After hundreds of laid-off garment workers took to the streets of Ashulia, Bangladesh, and rallied at the Dhaka Export Processing Zone in recent weeks, factory management and the Bangladesh Export Processing Zones Authority agreed to compensate them with one month’s wages and the annual Eid festival bonus.
Maksuda: “When we united together, management had no choice.” Credit: Shumon Ali
Because all 130 retrenched workers had worked at the factory less than a year, the company was not required by law to provide them with compensation after they were laid off. Yet all the workers received between $150 and $315, a major achievement that Maksuda, one of the factory workers who took part in the action, says resulted from unity and collective action.
“I did not think we would get it, but when we united together management had no other choice. I am quite happy with the money I have received.”
The Talisman Limited factory workers are among tens of thousands of Bangladesh garment workers who have lost their jobs because of declining clothing orders worldwide following outbreak of the COVID-19 pandemic. The government reports that 29,369 garment workers have been laid off, but union leaders say the numbers are much higher.
Garment Workers Stand Together to Win Pay after Country-wide Layoffs
Workers and unions have been taking action at factories around the country in response to layoffs, and in many cases have blocked traffic or halted work to have their demands met. Overall, Bangladesh has lost more than $3.18 billion in orders since April and the start of COVID-19, according to the Bangladesh Garment Manufacturers and Export Association.
Maksuda, like the other retrenched factory workers, received her layoff notice by text message. Desperate to support her family, she joined with Farida, Tania and 11 other laid-off garment workers to contact the Solidarity Center for assistance.
The Solidarity Center legal team advised each worker to seek one month’s basic pay as compensation, along with a festival bonus. The next day, the leaders organized all the retrenched workers and went to the factory, but they found the factory gates locked and no management in sight, so they proceeded to the Dhaka Export Processing Zone to demand payment. In the process, they set an example of the concrete gains collective action can achieve.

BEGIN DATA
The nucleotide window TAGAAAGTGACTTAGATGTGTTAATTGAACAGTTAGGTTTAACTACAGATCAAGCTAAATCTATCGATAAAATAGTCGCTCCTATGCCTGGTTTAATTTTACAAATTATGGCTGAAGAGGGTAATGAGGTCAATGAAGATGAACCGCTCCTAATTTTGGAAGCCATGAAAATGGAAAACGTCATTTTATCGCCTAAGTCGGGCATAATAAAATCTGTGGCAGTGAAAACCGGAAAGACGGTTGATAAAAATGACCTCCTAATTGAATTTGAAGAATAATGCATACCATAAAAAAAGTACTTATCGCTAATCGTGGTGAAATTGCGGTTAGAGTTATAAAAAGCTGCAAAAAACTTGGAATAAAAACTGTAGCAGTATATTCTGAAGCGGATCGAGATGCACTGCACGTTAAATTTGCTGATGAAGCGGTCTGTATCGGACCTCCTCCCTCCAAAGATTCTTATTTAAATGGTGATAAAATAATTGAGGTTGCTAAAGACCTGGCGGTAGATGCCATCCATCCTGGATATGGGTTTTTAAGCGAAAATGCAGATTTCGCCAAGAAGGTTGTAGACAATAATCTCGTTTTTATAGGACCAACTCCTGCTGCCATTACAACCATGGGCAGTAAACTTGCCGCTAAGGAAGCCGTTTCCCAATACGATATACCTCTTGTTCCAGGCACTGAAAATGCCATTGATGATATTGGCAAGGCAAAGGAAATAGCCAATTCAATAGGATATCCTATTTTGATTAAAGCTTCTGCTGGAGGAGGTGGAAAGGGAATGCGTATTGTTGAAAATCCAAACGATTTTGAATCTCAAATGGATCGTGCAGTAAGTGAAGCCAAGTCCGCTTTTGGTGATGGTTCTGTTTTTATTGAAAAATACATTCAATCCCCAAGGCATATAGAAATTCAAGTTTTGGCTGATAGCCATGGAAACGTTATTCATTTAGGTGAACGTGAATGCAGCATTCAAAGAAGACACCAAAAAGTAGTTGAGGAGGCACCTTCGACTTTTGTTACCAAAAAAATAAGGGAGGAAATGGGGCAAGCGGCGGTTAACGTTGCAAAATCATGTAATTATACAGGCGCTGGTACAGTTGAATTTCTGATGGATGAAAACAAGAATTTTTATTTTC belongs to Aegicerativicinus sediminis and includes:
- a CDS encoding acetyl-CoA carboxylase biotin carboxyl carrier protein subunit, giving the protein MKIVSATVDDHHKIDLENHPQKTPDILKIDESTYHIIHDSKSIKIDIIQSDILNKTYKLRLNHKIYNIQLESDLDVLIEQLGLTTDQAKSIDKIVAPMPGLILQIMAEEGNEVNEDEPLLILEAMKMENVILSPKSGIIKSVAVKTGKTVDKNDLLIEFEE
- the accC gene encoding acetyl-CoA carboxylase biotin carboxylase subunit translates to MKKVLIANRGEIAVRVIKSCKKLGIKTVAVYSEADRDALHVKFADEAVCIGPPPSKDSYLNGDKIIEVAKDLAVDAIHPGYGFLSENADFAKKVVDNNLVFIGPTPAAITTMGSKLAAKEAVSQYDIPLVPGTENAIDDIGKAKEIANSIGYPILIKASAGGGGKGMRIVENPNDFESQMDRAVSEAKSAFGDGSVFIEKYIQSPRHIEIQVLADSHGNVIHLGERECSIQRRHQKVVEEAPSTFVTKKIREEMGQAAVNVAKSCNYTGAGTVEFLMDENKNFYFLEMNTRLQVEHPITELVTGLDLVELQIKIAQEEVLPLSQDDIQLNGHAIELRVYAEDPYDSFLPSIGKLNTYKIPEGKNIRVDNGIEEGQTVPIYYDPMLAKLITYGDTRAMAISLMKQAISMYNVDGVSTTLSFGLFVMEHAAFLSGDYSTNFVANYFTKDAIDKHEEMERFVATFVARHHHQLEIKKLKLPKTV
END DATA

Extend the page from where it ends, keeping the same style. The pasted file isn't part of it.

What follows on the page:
Talisman Limited employs some 1,200 workers, at least 70 percent of whom are women.
The Solidarity Center believes that Black Lives Matter and stands unequivocally with the millions of Americans and allies around the world peacefully calling for equality for Black people and an end to all forms of racist violence. These mass demonstrations are a demand for a society that fully lives the value of opportunity for all—which includes respect for human dignity and racial, social and economic justice.
Vigilante murders and state-sanctioned acts of violence—and their attempted cover-ups—committed against George Floyd, Ahmaud Arbery, Breonna Taylor and many other Black men, women and children reflect historic and systemic racial injustice and inequality, specifically anti-Black racism, in the United States. The effects of such inequality are evident today as Black communities are disproportionately impacted by COVID-19, and Black workers, many on the front lines, are hit hard by the economic downturn. The lack of access to decent social services continues to relegate Black communities to the fringes of society. Black women’s economic prosperity and freedom are doubly jeopardized by racism and sexism.